Thursday, December 18, 2008

Who's Afraid of the DSM?

An unhappy people in a happy world --

Read, rabbi, the phases of this difference

An unhappy people in an unhappy world

Here are too many mirrors for misery

A happy people in an unhappy world --

It cannot be. There's nothing there to roll

On the expressive tongue, the finding fang.

A happy people in a happy world --

Buffo! A ball, an opera, a bar.

Wallace Stevens

I'm sure we'll be hearing a lot about psychiatry's Diagnostic and Statistical Manual in coming years, with the fifth edition due out around 2011. For some of us, diagnostic issues, like politics did around 2006, is about to get a lot more interesting. The New York Times has an article today on how things are coming along (without a single bone of contention, rest assured).

There are some misunderstandings about the infamous tome. As is widely noted, the number of official "mental disorders" has increased significantly with every edition of the book, to nearly 300 today. But many of these are minute variations of the same basic problems. For instance, Alcohol Abuse is a distinct diagnosis from Alcohol Dependence, but both are just degrees of severity of the same addiction.

As I've written here recently, the DSM often does not directly dictate a great deal about how a psychiatrist goes about treating a specific patient, whether with medication or psychotherapy. This is true because the treatments we have are geared to very broad symptom domains that often span several (technically) distinct diagnoses. This is why psychiatrists tend to think very holistically; this can look like sloppiness, and it can progress that far, but in itself this approach is often merely realistic.

For instance, in terms of the general clinical approach it is far more important to figure out whether a patient has, basically, an anxiety problem or a substance abuse problem (or if both, which is the driving process) than to decide which of several anxiety disorders is present or which substance is being abused. The latter details are not meaningless, but they matter less for treatment than does the broader paradigm for the purposes of available treatments.

A good example of this is Binge-eating Disorder (involving gorging on food without the compensatory purging characteristic of bulimia), which has not previously been an official diagnosis but is being considered for the next DSM. If a psychiatrist under the current system learns that this behavioral symptom is present, then he will attend to it and use customary medications and/or psychotherapy to work on it, regardless of whether it is in itself an official diagnosis. After all, the majority of patients with Binge-eating Disorder will have accompanying anxiety or mood syndromes that are "coded" diagnoses; this kind of "comorbidity" is what makes diagnosis so slippery to begin with.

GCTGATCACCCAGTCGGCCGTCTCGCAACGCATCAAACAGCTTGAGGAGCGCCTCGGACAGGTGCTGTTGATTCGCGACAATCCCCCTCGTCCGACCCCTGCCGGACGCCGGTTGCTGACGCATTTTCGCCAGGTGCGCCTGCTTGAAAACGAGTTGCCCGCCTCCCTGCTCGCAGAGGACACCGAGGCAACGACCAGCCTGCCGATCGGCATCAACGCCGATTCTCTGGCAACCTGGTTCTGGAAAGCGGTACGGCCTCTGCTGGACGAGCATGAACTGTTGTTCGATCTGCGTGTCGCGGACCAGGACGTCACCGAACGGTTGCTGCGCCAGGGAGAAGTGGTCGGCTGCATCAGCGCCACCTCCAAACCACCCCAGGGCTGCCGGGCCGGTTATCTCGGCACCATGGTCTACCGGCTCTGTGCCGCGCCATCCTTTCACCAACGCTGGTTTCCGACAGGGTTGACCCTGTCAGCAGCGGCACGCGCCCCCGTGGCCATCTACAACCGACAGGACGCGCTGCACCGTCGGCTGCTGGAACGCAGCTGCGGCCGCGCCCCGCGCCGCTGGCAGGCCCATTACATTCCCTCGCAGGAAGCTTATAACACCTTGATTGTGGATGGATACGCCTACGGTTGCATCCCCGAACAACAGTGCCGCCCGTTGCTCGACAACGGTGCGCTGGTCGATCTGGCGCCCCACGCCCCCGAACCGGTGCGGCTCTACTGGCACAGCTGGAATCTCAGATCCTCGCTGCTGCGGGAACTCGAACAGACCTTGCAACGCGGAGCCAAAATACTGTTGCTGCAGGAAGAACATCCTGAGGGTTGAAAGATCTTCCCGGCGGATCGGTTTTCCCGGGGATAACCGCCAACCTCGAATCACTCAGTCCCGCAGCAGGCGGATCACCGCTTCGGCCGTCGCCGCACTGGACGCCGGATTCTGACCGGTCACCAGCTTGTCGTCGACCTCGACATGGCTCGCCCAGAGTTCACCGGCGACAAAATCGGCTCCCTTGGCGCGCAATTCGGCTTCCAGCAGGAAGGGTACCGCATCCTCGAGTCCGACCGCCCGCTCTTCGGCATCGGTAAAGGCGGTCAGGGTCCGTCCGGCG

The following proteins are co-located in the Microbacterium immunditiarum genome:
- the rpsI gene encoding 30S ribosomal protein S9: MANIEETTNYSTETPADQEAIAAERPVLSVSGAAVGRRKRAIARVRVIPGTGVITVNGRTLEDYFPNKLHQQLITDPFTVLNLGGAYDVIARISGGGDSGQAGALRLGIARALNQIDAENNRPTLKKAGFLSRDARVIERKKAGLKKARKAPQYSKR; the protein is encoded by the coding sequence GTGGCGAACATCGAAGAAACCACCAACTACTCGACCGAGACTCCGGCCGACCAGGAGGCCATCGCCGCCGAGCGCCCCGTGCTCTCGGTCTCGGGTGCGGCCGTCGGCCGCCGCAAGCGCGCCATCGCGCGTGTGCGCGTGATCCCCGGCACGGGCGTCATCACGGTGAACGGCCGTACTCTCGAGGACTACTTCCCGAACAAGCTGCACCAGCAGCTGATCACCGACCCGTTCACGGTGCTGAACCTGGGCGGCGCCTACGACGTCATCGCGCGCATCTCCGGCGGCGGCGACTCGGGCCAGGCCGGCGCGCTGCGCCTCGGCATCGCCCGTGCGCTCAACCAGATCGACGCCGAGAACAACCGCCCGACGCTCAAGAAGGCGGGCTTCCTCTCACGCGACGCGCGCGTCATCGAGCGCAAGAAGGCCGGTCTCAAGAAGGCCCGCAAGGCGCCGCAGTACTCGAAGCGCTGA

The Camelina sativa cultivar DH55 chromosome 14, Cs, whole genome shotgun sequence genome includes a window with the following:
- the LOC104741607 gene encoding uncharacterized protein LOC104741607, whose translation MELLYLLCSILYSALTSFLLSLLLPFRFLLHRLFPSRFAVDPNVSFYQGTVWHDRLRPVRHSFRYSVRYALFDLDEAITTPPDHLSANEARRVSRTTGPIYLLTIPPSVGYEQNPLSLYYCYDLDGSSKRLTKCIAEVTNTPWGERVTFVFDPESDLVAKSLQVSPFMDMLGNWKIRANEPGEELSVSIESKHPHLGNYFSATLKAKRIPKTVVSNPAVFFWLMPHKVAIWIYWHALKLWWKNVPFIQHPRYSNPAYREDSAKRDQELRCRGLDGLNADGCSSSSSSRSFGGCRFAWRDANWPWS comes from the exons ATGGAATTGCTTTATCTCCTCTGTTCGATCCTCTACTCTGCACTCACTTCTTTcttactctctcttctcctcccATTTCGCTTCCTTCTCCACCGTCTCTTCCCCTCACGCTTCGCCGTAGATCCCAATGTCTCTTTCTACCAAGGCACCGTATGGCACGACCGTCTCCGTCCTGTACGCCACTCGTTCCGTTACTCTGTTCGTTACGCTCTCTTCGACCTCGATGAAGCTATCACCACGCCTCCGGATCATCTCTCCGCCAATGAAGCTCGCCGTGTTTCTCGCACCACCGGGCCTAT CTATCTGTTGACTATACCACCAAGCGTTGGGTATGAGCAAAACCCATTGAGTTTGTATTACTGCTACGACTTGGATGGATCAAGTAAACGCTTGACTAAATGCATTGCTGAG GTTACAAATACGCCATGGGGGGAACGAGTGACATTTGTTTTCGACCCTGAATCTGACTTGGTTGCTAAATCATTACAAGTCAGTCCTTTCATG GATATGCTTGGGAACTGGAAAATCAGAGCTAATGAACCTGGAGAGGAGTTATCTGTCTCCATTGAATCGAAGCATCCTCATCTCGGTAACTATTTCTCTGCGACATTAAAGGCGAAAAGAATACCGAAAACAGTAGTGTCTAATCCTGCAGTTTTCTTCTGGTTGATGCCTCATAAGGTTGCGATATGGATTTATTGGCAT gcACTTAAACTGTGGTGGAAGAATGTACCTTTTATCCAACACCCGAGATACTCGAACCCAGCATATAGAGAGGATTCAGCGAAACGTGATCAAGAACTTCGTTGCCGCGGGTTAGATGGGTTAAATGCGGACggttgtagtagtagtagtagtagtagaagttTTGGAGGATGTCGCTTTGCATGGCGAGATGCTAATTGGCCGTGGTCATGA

But psychiatrists are very much affected indirectly by the way in which the DSM drives insurance reimbursement, future psychiatric research, and general cultural understandings of mental illness. Like any massive institution, psychiatry is like a great ship that can be steered in a new direction only a little bit at a time and with massive effort; a new DSM is a significant nudge on the wheel. In the short term, a new edition likely won't change much about what transpires in psychiatrists' offices, but the long term differences will matter. As the NYT article notes, the elimination of homosexuality as a diagnosis decades ago certainly did matter.

The linked article states that the most recent DSM edition was in 2000, but this was a relatively trivial edit of the last major revision in 1994. In the latter year I was a third-year medical student making up my mind what area of medicine to pursue; I now realize that the buzz over that new edition was, while not a deciding factor obviously, nonetheless part of my interest in a field that never fails to be strange, surprising, and contested.

While psychiatry will always have a political element--in the widest sense of negotiated human values and the idea of the good life--there are in fact real human brains amid all the cultural buzz. Brains have real attributes, which one hopes we are getting slightly better at identifying and modifying. So one hopes the next DSM will represent at least a modicum of progress and not just another turn of the wheel...for the sake of a turn of the wheel.


Anonymous said...

I wonder if there are/or will be any genuinely new mental disorders, as opposed to variations on the same theme? -- kind of like the equivalent of those weird deep sea creatures with odd body modifications that are just waiting to be discovered. Scary but intriguing to speculate about what mental monstrosities the psyche is capable of giving birth to...

There are so many exceptions to the rule of normalcy, that it's no longer a rule, but the exception. Maybe we need a DSM for mental order.

Imagine in some freakish future scenario where our current idea of 'normal' is the new stigma; and those individuals that exhibit the most current 'abnormal' symptoms will be consdered the most 'normal'. If your brain isn't exercising its full capacity to deviate from its default settings, well...maybe you're a bit defective. The new black: beauty in creative 'insanity' one wants plain old factory settings -- too generic. I want brand names godamnit! (so to speak)

vanderleun said...

neo-neocon サ Blog Archive サ The politics of the DSM

therapydoc said...

It makes me think that this is a book that should be updated every YEAR, not once a decade.